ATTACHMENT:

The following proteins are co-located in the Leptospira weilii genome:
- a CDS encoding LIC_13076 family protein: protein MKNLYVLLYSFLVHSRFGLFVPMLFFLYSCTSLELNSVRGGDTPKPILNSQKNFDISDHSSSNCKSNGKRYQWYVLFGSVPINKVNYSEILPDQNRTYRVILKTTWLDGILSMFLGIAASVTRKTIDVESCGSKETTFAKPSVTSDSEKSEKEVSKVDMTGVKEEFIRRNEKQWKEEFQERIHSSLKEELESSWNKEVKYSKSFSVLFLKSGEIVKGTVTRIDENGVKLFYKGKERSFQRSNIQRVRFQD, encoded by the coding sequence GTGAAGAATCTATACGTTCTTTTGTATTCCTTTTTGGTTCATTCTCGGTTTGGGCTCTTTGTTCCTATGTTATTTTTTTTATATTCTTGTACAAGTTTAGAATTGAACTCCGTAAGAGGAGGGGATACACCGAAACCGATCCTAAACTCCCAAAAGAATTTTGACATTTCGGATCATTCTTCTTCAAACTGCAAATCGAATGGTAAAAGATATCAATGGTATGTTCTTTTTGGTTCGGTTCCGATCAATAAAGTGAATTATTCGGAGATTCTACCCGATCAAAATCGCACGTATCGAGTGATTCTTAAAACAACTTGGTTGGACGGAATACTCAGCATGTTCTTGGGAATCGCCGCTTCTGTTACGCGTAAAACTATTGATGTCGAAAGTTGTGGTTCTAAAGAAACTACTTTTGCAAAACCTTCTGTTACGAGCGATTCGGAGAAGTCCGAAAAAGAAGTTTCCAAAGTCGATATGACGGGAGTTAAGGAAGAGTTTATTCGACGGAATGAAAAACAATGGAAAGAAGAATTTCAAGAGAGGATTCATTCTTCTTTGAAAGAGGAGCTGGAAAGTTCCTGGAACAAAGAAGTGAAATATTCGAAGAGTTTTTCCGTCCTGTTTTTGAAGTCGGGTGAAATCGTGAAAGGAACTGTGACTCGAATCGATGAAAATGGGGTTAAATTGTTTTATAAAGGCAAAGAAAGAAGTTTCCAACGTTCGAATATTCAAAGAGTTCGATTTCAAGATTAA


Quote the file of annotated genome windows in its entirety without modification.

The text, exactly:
The following proteins are co-located in the Leptospira weilii genome:
- a CDS encoding LIC_13076 family protein: protein MKNLYVLLYSFLVHSRFGLFVPMLFFLYSCTSLELNSVRGGDTPKPILNSQKNFDISDHSSSNCKSNGKRYQWYVLFGSVPINKVNYSEILPDQNRTYRVILKTTWLDGILSMFLGIAASVTRKTIDVESCGSKETTFAKPSVTSDSEKSEKEVSKVDMTGVKEEFIRRNEKQWKEEFQERIHSSLKEELESSWNKEVKYSKSFSVLFLKSGEIVKGTVTRIDENGVKLFYKGKERSFQRSNIQRVRFQD, encoded by the coding sequence GTGAAGAATCTATACGTTCTTTTGTATTCCTTTTTGGTTCATTCTCGGTTTGGGCTCTTTGTTCCTATGTTATTTTTTTTATATTCTTGTACAAGTTTAGAATTGAACTCCGTAAGAGGAGGGGATACACCGAAACCGATCCTAAACTCCCAAAAGAATTTTGACATTTCGGATCATTCTTCTTCAAACTGCAAATCGAATGGTAAAAGATATCAATGGTATGTTCTTTTTGGTTCGGTTCCGATCAATAAAGTGAATTATTCGGAGATTCTACCCGATCAAAATCGCACGTATCGAGTGATTCTTAAAACAACTTGGTTGGACGGAATACTCAGCATGTTCTTGGGAATCGCCGCTTCTGTTACGCGTAAAACTATTGATGTCGAAAGTTGTGGTTCTAAAGAAACTACTTTTGCAAAACCTTCTGTTACGAGCGATTCGGAGAAGTCCGAAAAAGAAGTTTCCAAAGTCGATATGACGGGAGTTAAGGAAGAGTTTATTCGACGGAATGAAAAACAATGGAAAGAAGAATTTCAAGAGAGGATTCATTCTTCTTTGAAAGAGGAGCTGGAAAGTTCCTGGAACAAAGAAGTGAAATATTCGAAGAGTTTTTCCGTCCTGTTTTTGAAGTCGGGTGAAATCGTGAAAGGAACTGTGACTCGAATCGATGAAAATGGGGTTAAATTGTTTTATAAAGGCAAAGAAAGAAGTTTCCAACGTTCGAATATTCAAAGAGTTCGATTTCAAGATTAA